“The programming committee has been strong and helpful in getting me situated with the local community and getting to learn the tastes of the community,” Mr. Gleason said.

That word — “community” — gets thrown around a lot, Mr. Gleason said.

“But Clayton is a nice little village and a welcoming place,” he said. “From all strata of socioeconomics, we try to make everybody welcome here at the opera house.”

One of his challenges last year was stepping into a season that was booked by someone else. Mr. Gleason replaced Lisa P. Reiss, who resigned in the fall of 2011 after six months on the job to move back to her native Connecticut. Mr. Gleason booked only two shows last year.

Mr. Gleason made a smooth, successful transition, but he said his first year’s greatest success was the budgetary bottom line.

“I’m big on numbers,” he said. “At the end of the year, we ran a very small surplus. That’s allowed us some flexibility in the coming year. We’re essentially starting even and not having to make up for a huge loss.”

Ticket sales, he noted, make up for 52 percent of the opera house’s costs. About 28 percent is from individual donations — “anywhere from $100 up to over $5,000” — with support from corporations and foundations making up the rest of operating costs.

Mr. Gleason said it’s important to host shows year-round. He said he noticed that most of last year’s programming was scheduled during the summer months.

“I was determined that we should have events here every month of the year,” Mr. Gleason said. “That way, I could honestly say, ‘Yes, we are open year-round.’”

Many of those winter-month events are “alternative” ones, Mr. Gleason said, such as the live broadcast of the 12.12.12. concert for Hurricane Sandy relief, a digital cinema series and teen karaoke nights.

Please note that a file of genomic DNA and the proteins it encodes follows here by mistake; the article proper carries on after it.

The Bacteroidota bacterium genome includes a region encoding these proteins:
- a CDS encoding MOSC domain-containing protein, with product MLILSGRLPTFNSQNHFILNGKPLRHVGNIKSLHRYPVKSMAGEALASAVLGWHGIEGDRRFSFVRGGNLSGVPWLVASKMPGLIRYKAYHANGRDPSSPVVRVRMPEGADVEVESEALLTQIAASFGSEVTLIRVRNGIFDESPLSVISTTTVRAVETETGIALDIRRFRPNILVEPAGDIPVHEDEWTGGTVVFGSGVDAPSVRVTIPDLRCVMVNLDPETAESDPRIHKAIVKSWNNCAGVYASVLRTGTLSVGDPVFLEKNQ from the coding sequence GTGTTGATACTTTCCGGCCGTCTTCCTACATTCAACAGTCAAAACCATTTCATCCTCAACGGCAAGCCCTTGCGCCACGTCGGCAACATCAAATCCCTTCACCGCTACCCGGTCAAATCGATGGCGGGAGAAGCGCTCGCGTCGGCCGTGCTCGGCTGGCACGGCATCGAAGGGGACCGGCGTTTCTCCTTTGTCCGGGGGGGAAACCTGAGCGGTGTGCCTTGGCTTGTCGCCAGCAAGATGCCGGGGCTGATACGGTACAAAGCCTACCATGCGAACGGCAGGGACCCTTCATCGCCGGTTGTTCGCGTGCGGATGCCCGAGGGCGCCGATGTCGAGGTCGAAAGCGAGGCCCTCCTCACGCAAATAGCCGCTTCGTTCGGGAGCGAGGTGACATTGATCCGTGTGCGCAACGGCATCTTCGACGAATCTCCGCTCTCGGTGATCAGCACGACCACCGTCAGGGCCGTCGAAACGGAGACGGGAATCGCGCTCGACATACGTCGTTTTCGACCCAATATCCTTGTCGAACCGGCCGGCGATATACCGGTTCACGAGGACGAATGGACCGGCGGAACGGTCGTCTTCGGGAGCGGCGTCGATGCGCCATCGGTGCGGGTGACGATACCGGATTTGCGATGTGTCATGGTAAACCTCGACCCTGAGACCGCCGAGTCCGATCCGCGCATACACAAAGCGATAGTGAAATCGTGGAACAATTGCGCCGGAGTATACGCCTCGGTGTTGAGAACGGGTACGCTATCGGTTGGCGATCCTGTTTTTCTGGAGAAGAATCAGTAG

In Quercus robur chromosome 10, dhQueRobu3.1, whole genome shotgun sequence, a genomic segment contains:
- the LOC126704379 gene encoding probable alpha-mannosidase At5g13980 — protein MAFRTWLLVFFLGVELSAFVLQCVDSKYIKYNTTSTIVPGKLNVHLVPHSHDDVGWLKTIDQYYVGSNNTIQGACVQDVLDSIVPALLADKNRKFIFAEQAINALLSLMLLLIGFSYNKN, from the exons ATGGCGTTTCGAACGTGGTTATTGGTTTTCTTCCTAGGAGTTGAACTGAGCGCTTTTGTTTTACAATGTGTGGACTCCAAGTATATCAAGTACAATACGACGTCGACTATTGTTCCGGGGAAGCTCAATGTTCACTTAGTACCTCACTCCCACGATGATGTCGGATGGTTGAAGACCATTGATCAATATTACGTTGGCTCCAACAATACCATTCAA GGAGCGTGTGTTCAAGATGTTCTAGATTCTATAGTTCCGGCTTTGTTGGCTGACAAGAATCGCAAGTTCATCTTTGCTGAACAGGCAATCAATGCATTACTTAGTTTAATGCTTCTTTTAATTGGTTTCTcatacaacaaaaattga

“Doing those types of things seem to bring the people out in cold months,” Mr. Gleason said.

The mission in those alternative events, he said, is not to make money.

“Our goal is our mission statement: ‘To foster the appreciation of the arts in the Thousand Islands region,’” he said. “Karaoke qualifies as arts in people singing and having a good time.”

harboring opportunities

In a strong-armed stone’s throw northeast from the sidewalk in front of the opera house, an empty lot that once housed Frink America will soon come to life when ground is broken for the Clayton Harbor Hotel project. It will be a luxury hotel and conference center. Developers hope to have the four-story facility open by Memorial Day 2014.

It’s one of the reasons Mr. Gleason sees some “interesting” years ahead for the opera house.

“That’s going to change the dynamic a little bit,” he said.

He said the project will likely mean more visitors in the summer.

“I also see a lot of opportunity in the off-season in having a motel right next to us,” he said.

He envisions the opera house cooperating with hotel-sponsored corporate retreats or working in tandem to provide entertainment.

But TIPAF and the opera house, Mr. Gleason said, will continue its mission of being a center for the entire community while hosting a wide range of shows.

“There’s lots of opportunities out there,” he said. “It’s nice to have.”